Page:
Christmas is always a good time to go crazy, even for a young expat couple living the sweet life in Paris. The unnerving play “Belleville,” from white-hot legit scribe Amy Herzog, is a daring repudiation of all those romantic fabrications about the liberating experience of living abroad. Married Americans Abby and Zack could pass for the perfect couple in this slow-burning psychological study, right up to the moment when their marriage starts to crack — and possibly their minds along with it.
Anne Kauffman directs this rather mysterious play with perfect control over its subtle and quite alarming mood shifts. Abby and Zack, who are played for serious stakes by Maria Dizzia and Greg Keller, seem a bit neurotic when we first meet them. But hey, they could just be exhausted from living the dream of young and educated Americans abroad.
Set designer Julia C. Lee has installed them in a generically boho flat in the studiously hip Parisian quarter of Belleville. (“There’s a lot of life here,” Abby observes of their ethnically diverse neighborhood.) That translates into cheap, mismatched furniture, exposed pipe radiators, and a beaded curtain separating kitchen from living room.
At 28, Abby and Zach seem too old for the hippie persona. She’s obviously wasting time as a yoga instructor, and she knows it. “I’m such a downer,” she tells Alioune, the Senegalese landlord (Phillip James Brannon), who occasionally drops by with his wife (Pascale Armand) to visit. “I just don’t have enough to do.”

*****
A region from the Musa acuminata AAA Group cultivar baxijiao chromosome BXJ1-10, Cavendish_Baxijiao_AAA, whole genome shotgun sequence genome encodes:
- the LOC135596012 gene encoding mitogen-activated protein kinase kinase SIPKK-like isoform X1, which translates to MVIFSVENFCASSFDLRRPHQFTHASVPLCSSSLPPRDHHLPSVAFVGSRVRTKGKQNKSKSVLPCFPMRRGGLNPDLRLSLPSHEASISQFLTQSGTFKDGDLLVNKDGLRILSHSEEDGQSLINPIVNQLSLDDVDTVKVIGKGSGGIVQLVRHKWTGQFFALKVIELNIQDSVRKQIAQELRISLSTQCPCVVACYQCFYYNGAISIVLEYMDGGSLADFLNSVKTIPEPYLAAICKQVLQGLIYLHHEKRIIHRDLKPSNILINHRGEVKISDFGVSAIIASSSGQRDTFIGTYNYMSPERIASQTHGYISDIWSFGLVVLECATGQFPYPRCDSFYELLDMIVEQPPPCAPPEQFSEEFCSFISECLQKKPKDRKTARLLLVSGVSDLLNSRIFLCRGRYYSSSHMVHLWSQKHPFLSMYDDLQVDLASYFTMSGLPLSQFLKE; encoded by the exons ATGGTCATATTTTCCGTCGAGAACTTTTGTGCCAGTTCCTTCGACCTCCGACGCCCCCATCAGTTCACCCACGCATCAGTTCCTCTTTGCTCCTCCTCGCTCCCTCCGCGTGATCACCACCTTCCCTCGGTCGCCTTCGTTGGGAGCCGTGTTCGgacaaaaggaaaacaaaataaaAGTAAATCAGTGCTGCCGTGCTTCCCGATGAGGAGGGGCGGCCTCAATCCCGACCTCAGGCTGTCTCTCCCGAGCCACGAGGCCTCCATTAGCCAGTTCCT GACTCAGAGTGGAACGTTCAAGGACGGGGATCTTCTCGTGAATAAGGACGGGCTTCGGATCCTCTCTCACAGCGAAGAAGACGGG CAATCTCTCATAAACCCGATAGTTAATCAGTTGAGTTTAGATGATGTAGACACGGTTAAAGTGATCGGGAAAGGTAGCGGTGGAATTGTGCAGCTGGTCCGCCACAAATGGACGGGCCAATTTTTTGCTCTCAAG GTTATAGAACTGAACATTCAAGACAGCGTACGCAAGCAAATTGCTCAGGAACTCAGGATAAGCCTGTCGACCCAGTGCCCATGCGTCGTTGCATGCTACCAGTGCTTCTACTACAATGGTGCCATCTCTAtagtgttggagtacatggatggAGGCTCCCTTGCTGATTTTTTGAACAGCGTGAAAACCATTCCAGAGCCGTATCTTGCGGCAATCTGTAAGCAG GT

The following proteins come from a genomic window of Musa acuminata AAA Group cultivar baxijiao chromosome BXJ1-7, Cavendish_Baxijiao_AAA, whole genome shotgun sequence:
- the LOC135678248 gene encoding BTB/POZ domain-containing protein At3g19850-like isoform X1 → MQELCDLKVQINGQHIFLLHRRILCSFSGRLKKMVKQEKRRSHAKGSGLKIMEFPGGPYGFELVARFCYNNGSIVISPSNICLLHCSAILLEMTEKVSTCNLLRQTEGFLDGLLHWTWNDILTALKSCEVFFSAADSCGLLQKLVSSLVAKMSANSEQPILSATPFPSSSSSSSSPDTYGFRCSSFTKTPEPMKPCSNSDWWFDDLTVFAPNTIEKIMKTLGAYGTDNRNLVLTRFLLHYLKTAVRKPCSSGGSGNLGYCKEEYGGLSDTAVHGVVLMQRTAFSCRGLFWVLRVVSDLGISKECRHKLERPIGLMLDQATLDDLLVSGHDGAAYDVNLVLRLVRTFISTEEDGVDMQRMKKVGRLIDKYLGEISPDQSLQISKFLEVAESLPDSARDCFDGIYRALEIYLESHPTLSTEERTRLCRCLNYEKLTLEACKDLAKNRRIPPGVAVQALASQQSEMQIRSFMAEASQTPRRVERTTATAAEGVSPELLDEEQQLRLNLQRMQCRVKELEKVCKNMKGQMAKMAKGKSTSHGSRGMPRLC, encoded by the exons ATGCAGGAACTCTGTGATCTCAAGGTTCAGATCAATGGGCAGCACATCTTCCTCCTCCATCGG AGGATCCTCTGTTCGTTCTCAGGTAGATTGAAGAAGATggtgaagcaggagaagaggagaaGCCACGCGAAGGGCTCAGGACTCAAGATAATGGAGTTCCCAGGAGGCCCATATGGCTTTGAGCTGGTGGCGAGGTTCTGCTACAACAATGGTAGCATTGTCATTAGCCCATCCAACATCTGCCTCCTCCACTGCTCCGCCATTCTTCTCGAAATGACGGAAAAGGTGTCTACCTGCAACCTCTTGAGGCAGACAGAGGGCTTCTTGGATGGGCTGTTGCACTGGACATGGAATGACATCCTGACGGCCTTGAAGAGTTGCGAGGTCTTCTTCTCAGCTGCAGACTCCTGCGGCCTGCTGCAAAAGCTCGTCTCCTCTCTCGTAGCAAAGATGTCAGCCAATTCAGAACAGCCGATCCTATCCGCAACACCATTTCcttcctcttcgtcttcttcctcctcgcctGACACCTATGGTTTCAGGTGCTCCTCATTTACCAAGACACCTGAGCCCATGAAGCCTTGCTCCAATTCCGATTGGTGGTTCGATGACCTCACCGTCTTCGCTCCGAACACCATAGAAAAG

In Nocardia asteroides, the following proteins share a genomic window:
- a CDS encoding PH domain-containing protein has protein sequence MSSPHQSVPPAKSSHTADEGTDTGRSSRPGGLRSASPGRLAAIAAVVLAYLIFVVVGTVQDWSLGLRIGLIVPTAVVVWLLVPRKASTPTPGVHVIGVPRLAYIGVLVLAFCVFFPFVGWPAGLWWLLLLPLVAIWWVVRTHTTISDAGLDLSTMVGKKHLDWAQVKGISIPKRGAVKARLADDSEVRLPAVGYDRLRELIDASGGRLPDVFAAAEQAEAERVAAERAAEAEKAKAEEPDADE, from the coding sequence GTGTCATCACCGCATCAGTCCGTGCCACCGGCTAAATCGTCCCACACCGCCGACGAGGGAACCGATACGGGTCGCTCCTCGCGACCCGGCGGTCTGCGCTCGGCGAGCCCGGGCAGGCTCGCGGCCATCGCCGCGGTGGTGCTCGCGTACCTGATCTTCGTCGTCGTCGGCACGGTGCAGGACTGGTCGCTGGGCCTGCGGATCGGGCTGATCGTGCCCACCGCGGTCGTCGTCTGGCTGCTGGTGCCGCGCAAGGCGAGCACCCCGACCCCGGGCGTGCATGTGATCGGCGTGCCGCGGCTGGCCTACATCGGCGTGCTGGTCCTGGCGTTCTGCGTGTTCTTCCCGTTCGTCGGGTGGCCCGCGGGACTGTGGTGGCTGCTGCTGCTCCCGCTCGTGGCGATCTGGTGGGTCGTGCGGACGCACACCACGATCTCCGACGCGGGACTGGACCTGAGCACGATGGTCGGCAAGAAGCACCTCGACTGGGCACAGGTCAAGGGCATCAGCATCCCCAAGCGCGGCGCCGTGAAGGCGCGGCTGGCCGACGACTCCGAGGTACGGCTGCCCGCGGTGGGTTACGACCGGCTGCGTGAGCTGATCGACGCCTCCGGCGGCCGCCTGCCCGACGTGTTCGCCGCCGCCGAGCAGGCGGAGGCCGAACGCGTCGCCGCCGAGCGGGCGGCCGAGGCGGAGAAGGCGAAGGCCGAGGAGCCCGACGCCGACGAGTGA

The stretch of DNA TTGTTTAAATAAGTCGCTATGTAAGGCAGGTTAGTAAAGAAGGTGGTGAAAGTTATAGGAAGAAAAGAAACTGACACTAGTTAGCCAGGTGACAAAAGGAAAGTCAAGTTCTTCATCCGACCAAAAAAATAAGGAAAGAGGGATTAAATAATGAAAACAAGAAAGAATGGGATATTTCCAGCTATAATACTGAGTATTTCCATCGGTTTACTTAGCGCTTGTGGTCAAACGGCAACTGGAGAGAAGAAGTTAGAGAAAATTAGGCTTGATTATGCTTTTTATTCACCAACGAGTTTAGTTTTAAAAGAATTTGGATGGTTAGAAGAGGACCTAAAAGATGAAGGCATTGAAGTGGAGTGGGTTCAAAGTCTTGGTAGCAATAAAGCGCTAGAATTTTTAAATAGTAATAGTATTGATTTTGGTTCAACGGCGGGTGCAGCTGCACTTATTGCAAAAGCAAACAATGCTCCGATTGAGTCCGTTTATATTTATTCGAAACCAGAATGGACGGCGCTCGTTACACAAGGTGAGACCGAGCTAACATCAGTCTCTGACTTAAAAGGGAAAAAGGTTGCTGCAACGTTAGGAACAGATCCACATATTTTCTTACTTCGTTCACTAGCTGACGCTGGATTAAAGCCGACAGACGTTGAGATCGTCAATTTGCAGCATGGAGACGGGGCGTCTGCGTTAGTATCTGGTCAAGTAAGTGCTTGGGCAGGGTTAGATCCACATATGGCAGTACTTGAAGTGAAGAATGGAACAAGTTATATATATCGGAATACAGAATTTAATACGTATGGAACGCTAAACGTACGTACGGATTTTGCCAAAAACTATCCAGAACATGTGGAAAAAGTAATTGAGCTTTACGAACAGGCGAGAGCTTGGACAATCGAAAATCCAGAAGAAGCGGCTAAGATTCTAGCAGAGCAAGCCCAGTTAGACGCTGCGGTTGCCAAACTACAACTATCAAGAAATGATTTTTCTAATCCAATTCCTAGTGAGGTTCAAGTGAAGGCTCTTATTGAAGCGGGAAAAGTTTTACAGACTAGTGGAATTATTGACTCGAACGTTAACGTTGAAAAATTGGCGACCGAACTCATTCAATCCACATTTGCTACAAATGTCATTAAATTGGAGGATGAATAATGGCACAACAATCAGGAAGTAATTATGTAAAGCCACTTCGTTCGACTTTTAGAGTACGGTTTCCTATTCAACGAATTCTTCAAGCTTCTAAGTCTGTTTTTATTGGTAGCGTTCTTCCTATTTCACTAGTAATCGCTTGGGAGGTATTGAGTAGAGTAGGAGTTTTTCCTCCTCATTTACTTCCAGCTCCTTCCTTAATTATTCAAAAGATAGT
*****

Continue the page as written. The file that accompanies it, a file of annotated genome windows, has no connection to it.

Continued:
But Zack is a doctor doing important research to save babies from contracting the AIDS virus. Or so Abby thinks, until she catches him alone, watching porn in the middle of the day.
Once Herzog starts drawing the curtains back on this cozy love nest, more disturbing revelations come thick and fast. Abby is more than bored; she’s severely depressed and off her meds. In addition to his spotty professional history, Zack is a serious pot-head, to the point of breaking into his landlord’s flat looking for weed. And then there’s the little matter of the rent.
Under Kauffman’s helming, both Dizzia (“In the Next Room, or The Vibrator Play”) and Keller do such natural and understated work that it takes a while to comprehend the extent of their characters’ alienation — from their country, their families, their neighbors and, most of all, from each other. But by the time one of them warns the other not to play with knives while drunk, it’s pretty clear that Herzog has carried off something of a coup in the theatrical annals of abnormal psychology.